Brokers never stop learning

by Krizzel Canlas10 Jan 2018
Christchurch broker Maria Thackwell has been in the industry for more than 30 years and has been running her own broking business for the past six years. She is also a board member of the Professional Advisers Association (PAA).

In this Q&A, Thackwell talks about her company and its role in the industry.

Q: Who or what has inspired you to become a mortgage broker?
A:
I was working as a mobile manager for a large corporate and thought, if I could do it for them, I can do it for myself. The Christchurch earthquakes made me re-evaluate my life and priorities too!

Q:  What is the best part of being a broker?
A:
Giving advice, we can offer many solutions and help people with big life decisions. It’s extremely rewarding.

Q:  What’s the hardest, most challenging part?
A:
Juggling all the balls. Our clients always come first, so I find it challenging to find time to work on the business.

Q: Tell us briefly about your company and its role in the mortgage industry. What makes it different from other companies in the same space?
A:
We try to be non-corporate but retain our professionalism. No suits for us! We find many people are terrified of finance, and sometimes banks, as they feel there is an imbalance of power.

Q: What do you think has been the secret to your professional success?
A:
Tenacity. If I say I am going to do something, I don’t give up easily. My parents made me stick to things as a kid.

Q: What was your most memorable client experience?
A:
Gosh. I love them all! It’s just so lovely to see people reach their goals!

Q: You are a board member of PAA. What have you learnt from this experience?
A:
Yes, this has been a big learning experience for me and still is.

It’s really helpful to learn and experience the finance world at this level, and it helps me take a holistic view of my business. The other board members on the PAA have a wealth of knowledge and really genuinely want to give back to the industry.

Q: How would you sum up brokers in three words?
A:
Hardworking – it’s not easy, customer centric and at times misunderstood by the public who need more educating about what we do.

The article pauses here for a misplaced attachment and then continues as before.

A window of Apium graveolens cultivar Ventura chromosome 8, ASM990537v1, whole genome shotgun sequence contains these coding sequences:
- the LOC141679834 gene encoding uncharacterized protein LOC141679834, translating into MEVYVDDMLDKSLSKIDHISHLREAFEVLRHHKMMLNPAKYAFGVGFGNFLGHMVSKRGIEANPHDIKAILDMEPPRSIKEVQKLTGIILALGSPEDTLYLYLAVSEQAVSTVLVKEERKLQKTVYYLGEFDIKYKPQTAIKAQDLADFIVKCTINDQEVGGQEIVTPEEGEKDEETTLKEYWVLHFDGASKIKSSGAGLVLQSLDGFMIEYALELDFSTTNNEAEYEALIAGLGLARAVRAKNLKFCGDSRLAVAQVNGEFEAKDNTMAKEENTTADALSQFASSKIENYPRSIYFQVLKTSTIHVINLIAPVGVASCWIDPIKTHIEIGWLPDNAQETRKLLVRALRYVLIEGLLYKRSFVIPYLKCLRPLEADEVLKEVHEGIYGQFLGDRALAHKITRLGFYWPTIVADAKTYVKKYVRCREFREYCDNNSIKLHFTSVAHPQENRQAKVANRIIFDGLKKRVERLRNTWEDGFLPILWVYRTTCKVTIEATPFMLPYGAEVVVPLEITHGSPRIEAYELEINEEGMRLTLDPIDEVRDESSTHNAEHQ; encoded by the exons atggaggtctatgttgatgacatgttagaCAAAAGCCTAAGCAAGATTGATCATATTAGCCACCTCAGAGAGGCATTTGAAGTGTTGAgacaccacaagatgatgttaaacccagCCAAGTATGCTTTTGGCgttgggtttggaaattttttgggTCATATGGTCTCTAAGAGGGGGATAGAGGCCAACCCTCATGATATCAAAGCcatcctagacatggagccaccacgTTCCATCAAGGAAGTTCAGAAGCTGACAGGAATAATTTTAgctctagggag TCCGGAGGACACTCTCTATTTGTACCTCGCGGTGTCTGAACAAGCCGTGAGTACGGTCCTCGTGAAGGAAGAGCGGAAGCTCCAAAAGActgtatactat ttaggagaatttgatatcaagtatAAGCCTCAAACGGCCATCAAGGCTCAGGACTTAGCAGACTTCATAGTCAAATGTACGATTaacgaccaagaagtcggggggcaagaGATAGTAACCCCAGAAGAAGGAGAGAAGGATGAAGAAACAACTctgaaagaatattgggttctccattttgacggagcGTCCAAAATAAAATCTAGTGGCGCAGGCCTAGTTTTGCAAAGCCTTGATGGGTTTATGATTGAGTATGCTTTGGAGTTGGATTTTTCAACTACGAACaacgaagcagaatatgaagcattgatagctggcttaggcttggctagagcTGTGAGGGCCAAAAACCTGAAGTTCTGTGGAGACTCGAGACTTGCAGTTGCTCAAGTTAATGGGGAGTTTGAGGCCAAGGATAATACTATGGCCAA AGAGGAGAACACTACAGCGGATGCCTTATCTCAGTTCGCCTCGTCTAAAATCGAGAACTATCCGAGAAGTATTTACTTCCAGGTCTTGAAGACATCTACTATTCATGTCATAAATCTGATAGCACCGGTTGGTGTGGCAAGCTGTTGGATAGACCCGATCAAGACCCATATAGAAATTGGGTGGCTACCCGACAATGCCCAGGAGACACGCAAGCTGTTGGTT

Q: What do you see as the biggest opportunity for brokers in 2018?
A:
I think there are opportunities in every market – you just need to look for them. I think 2018 is going to be great!

Q: What do you think of RBNZ’s LVR changes?
A:
I think it has made our jobs challenging but I understand and appreciate the reasoning behind them. We need to look at the country as a whole, not just our personal situations. In saying that, they have helped me increase my knowledge and look for alternative solutions which has been great.

Q: Does the industry need more regulation?
A:
This is a hard one. I think advisers who are in the industry need to be in it for the right reasons because the reputation of the industry is so important. Experience sometimes outweighs qualifications so this needs to be balanced.

Qualifications can be as long as your arm but don’t necessarily make a good advisor. In saying that, we all never stop learning and it frustrates me that those opposing greater regulation and requirements to upskill, think they have nothing to learn. 

Q: Outside the broking business, what else do you enjoy doing?
A:
Travel. I have just spent three fabulous weeks in India.  I enjoy camping, boating, spending time with family and friends – and I am totally in love with my first granddaughter Hannah and spend a lot of time with her.

Q:  If you were the Prime Minister for one day, what would you do?
A:
Hide! I’d hate that job!

Q: If you could have dinner with any three people (dead or alive), who would you invite and why?
A:
Richard Branson, Taylor Swift (for my daughter) and Barak Obama

Q: Complete this sentence: If I wasn’t in mortgage broking, I would be…
A:
An interior designer.


Related stories:
Brokers provide solutions, not products 
It’s good getting deals across the line, broker 
 

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